How the Great Recession Created Ghost Towns

Some markets such as Cleveland and Stockton, CA a recovery could be many years out as populations are moving out faster than the homes they vacate can either be resold or even destroyed.

Palm Coast, FL – January 7, 2011

By: Jon Prior
In Detroit, bulldozers crumple vacant homes left behind during foreclosure by the thousands. Las Vegas developments sit abandoned, and the rapid growth of Stockton, Calif., has screeched to a halt in the wake of the Great Recession.
As some markets such as San Diego and Washington, D.C., lead the recovery out of the housing crisis, others are becoming ghost towns. A study from James Follain of the Research Institute for Housing America showed in some markets such as Cleveland and Stockton, a recovery could be many years out as populations are moving out faster than the homes they vacate can either be resold or even destroyed.
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3 replies
  1. Dave
    Dave says:

    Palm Coast– The next ghost town!!!

    If you read the entire article and apply the same calculatioins to Palm Coast as the author applied to Stockton, CA, Detroit, MI and Cleveland, OH, you’ll see that Palm Coast is worse than any of those 3. We are different in some respects, in that we aren’t a large city, nor are we a business hub. Unfortunately, neither are Detroit and Cleveland any more. If the powers that be, both in the City and County, don’t think this couldn’t happen to us, they are sorely mistaken!!! If we don’t promote business development and make it priority one, then there won’t be any reason for anyone to come to Flagler County. There will be new and better places to go (have you seen the condition of the alphabet neighborhoods lately or what is happening to, of all places, Island Estates in Hammock Dunes???) and Flagler County will be a ghost town, AGAIN!! This may be what some want, but, not me, and I’d venture to speak for the vast majority of home/property owners that they don’t want that either. We need to promote this County as a place to live, WORK and play. We have the natural beauty and surroundings, we need to attract young families to move here for jobs an d lifestyle, we need to attract tourists to come here and experience the great bounty that we have.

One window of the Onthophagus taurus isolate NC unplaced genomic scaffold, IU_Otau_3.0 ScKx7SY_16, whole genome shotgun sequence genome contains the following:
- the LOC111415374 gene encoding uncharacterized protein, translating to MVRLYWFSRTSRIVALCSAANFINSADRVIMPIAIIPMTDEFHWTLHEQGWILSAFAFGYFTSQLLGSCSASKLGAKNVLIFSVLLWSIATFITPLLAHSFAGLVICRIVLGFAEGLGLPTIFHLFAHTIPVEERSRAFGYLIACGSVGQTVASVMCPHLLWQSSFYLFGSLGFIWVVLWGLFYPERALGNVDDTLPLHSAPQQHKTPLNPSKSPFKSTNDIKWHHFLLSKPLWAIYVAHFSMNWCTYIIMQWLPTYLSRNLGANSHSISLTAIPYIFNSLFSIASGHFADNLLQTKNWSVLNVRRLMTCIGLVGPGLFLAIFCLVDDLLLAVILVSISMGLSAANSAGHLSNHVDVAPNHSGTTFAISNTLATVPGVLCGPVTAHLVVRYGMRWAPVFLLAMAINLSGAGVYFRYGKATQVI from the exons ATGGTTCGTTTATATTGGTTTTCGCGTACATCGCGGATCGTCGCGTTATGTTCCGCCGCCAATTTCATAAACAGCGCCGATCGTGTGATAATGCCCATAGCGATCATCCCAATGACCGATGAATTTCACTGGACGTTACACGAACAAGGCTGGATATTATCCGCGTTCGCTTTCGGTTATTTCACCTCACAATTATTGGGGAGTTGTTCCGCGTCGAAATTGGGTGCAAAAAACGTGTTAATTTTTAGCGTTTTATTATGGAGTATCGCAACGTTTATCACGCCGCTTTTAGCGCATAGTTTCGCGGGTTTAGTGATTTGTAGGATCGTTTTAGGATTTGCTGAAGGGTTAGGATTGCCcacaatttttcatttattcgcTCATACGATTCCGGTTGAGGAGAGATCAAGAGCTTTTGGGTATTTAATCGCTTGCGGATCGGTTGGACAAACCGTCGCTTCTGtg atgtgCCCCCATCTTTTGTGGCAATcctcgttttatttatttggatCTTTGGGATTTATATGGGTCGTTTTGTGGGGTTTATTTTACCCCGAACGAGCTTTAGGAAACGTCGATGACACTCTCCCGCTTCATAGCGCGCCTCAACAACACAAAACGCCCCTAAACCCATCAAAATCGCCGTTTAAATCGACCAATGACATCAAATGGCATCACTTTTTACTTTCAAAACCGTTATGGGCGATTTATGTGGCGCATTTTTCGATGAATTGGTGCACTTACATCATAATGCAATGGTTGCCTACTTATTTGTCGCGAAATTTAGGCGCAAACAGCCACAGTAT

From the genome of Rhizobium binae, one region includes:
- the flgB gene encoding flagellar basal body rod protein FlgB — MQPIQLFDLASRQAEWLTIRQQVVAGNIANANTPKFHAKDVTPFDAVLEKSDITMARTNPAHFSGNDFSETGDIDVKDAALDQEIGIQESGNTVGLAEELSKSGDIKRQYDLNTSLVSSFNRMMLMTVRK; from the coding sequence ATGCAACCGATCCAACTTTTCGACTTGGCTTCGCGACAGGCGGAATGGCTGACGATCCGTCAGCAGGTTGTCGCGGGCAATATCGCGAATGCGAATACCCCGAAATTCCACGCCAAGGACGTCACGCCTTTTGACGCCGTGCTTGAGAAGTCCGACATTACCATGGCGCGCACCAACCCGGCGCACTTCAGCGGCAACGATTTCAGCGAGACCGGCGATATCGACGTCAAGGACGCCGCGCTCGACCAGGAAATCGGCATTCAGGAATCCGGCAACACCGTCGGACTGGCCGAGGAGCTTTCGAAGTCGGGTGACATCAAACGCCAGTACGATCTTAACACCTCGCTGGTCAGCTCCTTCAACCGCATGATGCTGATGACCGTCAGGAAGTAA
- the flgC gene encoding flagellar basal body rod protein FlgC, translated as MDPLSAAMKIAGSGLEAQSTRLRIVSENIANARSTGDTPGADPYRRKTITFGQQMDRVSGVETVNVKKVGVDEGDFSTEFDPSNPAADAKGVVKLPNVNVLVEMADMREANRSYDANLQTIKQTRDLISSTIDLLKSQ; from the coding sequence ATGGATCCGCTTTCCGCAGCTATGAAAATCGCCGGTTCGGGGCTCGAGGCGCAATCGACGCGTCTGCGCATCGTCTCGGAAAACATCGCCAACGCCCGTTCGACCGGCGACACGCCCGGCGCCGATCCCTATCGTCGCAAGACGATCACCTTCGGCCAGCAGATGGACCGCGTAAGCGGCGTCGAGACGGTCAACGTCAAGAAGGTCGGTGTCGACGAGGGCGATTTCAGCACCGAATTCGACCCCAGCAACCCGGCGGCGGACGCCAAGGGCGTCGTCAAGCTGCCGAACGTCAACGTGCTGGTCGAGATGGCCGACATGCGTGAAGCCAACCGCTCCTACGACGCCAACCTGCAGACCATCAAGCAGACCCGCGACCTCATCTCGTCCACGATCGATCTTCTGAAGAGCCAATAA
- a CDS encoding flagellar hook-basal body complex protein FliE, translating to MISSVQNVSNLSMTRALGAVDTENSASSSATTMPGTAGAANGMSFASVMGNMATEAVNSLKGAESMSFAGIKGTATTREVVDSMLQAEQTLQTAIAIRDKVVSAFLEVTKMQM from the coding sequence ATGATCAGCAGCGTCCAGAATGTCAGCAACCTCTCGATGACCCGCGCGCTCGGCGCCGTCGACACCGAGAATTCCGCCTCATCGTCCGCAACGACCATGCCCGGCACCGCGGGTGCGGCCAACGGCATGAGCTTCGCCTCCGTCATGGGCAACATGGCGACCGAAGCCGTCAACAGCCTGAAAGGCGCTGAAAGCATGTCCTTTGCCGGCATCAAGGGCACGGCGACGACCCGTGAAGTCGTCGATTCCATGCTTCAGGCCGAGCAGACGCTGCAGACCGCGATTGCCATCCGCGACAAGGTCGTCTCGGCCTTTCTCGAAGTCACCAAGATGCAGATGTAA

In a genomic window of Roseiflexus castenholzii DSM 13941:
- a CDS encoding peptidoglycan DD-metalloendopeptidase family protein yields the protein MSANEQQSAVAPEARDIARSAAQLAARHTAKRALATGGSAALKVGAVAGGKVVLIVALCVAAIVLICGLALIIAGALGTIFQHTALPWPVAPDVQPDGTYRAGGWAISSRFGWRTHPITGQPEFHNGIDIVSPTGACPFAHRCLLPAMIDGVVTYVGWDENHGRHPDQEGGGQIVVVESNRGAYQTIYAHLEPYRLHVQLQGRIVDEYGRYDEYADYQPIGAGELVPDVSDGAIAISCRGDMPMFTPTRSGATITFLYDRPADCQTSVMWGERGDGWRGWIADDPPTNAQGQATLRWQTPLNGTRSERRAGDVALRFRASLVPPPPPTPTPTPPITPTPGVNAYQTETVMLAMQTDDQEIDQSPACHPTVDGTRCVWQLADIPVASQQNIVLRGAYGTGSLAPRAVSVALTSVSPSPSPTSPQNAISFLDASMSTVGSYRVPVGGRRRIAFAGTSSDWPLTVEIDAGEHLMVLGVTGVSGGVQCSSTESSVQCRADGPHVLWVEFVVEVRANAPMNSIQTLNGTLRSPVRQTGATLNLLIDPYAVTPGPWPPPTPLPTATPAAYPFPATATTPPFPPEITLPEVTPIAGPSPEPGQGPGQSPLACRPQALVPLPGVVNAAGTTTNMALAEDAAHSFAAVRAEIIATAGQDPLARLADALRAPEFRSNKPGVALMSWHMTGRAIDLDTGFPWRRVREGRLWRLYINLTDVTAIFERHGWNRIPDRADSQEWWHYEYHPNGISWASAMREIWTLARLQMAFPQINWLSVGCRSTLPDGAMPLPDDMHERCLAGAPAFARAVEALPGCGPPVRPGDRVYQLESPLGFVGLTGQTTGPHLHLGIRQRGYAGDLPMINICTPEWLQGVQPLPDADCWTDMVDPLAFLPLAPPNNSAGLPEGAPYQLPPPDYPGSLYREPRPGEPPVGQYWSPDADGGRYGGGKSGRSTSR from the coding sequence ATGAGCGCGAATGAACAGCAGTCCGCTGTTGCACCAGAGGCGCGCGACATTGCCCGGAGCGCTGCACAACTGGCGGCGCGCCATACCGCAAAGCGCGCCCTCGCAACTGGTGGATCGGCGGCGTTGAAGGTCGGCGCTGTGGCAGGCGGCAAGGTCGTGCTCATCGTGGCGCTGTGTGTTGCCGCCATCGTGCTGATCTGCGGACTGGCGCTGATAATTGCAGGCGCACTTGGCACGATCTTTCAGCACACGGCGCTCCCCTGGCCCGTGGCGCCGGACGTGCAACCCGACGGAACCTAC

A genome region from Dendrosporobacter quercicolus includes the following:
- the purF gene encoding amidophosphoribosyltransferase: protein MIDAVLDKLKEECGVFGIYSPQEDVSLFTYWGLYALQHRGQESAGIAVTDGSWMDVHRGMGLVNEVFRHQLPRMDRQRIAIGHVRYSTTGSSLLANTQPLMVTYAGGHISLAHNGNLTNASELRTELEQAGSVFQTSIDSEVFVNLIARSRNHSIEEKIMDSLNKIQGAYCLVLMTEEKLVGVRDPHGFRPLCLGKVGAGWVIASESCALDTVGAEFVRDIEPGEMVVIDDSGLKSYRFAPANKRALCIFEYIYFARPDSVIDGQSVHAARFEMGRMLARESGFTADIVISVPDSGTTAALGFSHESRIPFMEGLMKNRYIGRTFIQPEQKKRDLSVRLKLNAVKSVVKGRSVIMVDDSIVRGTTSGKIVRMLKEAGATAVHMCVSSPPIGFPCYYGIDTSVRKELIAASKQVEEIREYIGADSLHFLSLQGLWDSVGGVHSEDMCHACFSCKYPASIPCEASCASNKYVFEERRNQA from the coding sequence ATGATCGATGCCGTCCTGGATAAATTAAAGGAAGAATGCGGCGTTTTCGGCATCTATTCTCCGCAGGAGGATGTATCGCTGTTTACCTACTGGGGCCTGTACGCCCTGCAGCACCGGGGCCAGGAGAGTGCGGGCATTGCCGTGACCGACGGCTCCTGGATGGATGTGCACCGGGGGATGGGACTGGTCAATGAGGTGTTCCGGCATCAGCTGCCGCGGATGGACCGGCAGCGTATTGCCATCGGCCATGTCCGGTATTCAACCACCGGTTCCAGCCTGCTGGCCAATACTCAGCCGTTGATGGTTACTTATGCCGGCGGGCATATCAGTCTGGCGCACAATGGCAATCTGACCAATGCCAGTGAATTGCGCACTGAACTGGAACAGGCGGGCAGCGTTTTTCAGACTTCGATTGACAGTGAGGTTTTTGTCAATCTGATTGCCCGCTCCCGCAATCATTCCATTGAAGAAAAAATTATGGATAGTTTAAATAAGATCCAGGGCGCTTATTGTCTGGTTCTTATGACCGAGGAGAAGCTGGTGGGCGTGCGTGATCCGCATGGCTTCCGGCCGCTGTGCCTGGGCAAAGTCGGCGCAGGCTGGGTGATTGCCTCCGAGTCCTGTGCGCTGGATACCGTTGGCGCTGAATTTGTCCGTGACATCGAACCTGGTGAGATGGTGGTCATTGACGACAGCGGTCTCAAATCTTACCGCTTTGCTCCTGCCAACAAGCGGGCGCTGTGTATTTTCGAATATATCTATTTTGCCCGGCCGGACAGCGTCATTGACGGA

Speaking of tourists, the only thing that we have of size and substance to draw significant numbers of tourists is Hammock Beach. It is a fabulous facility and experienced a great year in 2010 in attracting
    ‘first-time" resortists (much of it at the expense of the Panhandle) who couldn’t believe how great a place it was. Many will be coming back again, if it continues to be run well. That leads me to the subject of our County Commissioners playing politics and not approving the request for the expansion at Hammock Beach. With an oceanfront upscale hotel run by a bigtime resort operator, we would have a real prize and great tourist draw for Flagler County. It would be at the forefront in the recovery and growth of the County. The homeowners’ associations that are fighting this have their perceived rights and personal agendas at stake. However, for the better good of the many in this County, the County Commissioners should have voted for the expansion requests rather than counting the votes represented by the homeowners’ associations. Priority one, needs to be keeping Hammock Beach vibrant and growing and keeping Reynolds Group here and involved in owning and managing!!!

  2. Karen
    Karen says:

    Palm Coast

    The majority of people who come to Palm Coast to live (primary or second homes) are retired or if working, work from their homes. The rest, with a few exceptions, are service people — teachers, police, firemen, small business ownerns/workers. We cannot be compared to Detroit & Cleveland.

    Hammock Beach Resort is already a very large enterprise. The Towers operates like a hotel even though the units are owned individually. According to the C&R’s every property in the Resort area can be rented like a hotel — nightly, weekly, monthly etc. Until we get the water situation under control, I believe we shouldn’t build large scale projects on the beachside. It is environmentally not sound. Hammock Beach/Ocean Hammock is doing well not with rentals because they have lowered their prices and offer so many great specials attracting vacationers. And they have good management.

    And, Dave, can you please explain what you are implying about "what is happening in Island Estates"?

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